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Miniature Roses
by Jackie Carroll


Don't let the delicate appearance fool you. These little gems are hardy enough to grow outdoors in zones 6-10 without winter protection, and with a good cover of mulch they will survive winters as far north as zone 4. Miniature roses are surprisingly easy to grow, and they look great as edgings for your beds or borders, accent plants for rock gardens, and as houseplants.

Miniature roses range in size from the micro-minis which grow to about five inches, up to a height four feet or more. The flowers are from 1/2 inch to two inches in diameter, and the range of colors is similar to that of full-sized roses. Most types will bloom from spring until frost. Unfortunately, miniature roses have little or no fragrance.

When grown indoors as pot plants, miniature roses need a little special care. Even when kept in the sunniest window, they will usually need supplemental light. You will know your rose isn't getting enough light when the stems seem to stretch out leaving wide spaces between the leaves.

Miniature roses also need lots of humidity if kept indoors. Set your pot in a tray of pebbles and water. The pebbles will support the pot above the water level so the soil doesn't become waterlogged. As it evaporates, the water will provide the plant with extra humidity. If your house is very dry, run a cool-mist vaporizer now and then.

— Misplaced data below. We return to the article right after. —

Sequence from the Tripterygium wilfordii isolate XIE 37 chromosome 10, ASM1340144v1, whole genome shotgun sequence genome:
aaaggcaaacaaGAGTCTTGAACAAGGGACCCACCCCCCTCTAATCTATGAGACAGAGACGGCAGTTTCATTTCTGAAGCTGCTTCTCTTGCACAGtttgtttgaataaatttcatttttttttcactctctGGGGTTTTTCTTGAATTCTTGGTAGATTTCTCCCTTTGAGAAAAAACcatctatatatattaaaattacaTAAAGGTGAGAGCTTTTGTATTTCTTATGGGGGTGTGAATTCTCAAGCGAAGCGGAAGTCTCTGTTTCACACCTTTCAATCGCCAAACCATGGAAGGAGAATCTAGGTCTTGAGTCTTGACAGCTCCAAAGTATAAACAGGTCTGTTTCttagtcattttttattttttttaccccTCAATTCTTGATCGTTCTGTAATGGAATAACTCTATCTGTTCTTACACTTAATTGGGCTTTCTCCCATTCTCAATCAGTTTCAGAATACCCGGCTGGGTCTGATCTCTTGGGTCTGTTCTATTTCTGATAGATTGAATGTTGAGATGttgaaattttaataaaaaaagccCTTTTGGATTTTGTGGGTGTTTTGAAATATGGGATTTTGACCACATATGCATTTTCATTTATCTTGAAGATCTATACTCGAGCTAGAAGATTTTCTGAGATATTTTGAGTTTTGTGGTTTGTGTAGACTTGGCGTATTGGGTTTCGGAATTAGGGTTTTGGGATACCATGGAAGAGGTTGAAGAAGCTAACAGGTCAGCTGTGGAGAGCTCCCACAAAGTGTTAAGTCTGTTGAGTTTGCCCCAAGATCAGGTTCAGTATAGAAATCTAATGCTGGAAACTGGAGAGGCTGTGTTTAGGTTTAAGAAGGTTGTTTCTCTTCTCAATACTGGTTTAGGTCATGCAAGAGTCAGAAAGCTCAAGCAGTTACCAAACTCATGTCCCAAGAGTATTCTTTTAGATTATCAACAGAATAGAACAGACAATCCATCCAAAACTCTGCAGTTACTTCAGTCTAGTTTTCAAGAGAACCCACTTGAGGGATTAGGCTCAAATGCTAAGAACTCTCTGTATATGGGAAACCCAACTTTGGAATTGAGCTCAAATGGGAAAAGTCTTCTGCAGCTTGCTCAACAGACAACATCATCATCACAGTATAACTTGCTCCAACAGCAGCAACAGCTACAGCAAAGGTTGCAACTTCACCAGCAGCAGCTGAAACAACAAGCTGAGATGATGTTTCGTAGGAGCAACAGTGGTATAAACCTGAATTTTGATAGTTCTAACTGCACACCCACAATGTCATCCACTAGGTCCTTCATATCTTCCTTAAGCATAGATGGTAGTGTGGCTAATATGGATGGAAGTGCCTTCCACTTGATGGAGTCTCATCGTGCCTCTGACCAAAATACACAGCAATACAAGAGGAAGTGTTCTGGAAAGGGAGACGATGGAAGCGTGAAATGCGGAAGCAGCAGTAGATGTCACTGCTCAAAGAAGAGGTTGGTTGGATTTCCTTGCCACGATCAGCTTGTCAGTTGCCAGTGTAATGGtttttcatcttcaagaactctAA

Spider mites and whiteflies are drawn to indoor miniature roses. To reduce the chances of these pests attacking your plants, give them a weekly shower. Take care to thoroughly rinse both the tops and the undersides of the leaves. To treat whiteflies, use an insecticidal soap at five day intervals or spray with a solution of four parts water to three parts rubbing alcohol -- add a squirt of dish soap for good measure -- and keep the plant out of the light until the alcohol dries completely.

Soap spray and alcohol spray also work for spider mites, and you might also try buttermilk spray: mix 1/2 cup buttermilk with 4 cups wheat flour to 5 gallons of water. Quarantine infested plants until you are sure that the insects are irradicated. In extreme cases, you can strip the leaves off the plant and cut it back by half. Don't worry, you won't kill it, and you'll soon see signs of new growth.

For the best blooms, use a fertilizer that is high in potassium. The last number in the N-P-K ratio indicates the amount of potassium, and an N-P-K ratio of 5-5-10 is a good choice. Mix the fertilizer to about 1/4 strength and use it once a week.

After your roses spend a season indoors, it's best to plant them outdoors and get new, disease and pest-free plants to use indoors. They can be planted directly in the garden or kept in containers, but remember that outdoor plants in small containers can dry out quickly. Harden them off before placing them outdoors permanently.

Copyright Jackie Carroll

About the author:
Jackie Carroll is the owner of GardenGuides.com
(http://www.gardenguides.com). Visit GardenGuides for hundreds of gardening
articles on a wide range of topics. You can subscribe to Jackie's timely
and informative gardening newsletters at
http://www.gardenguides.com/news.htm.

Jackie Carroll
http://www.gardenguides.com
1-866-226-7649
GardenGuides.com - Your Growing Resource

 


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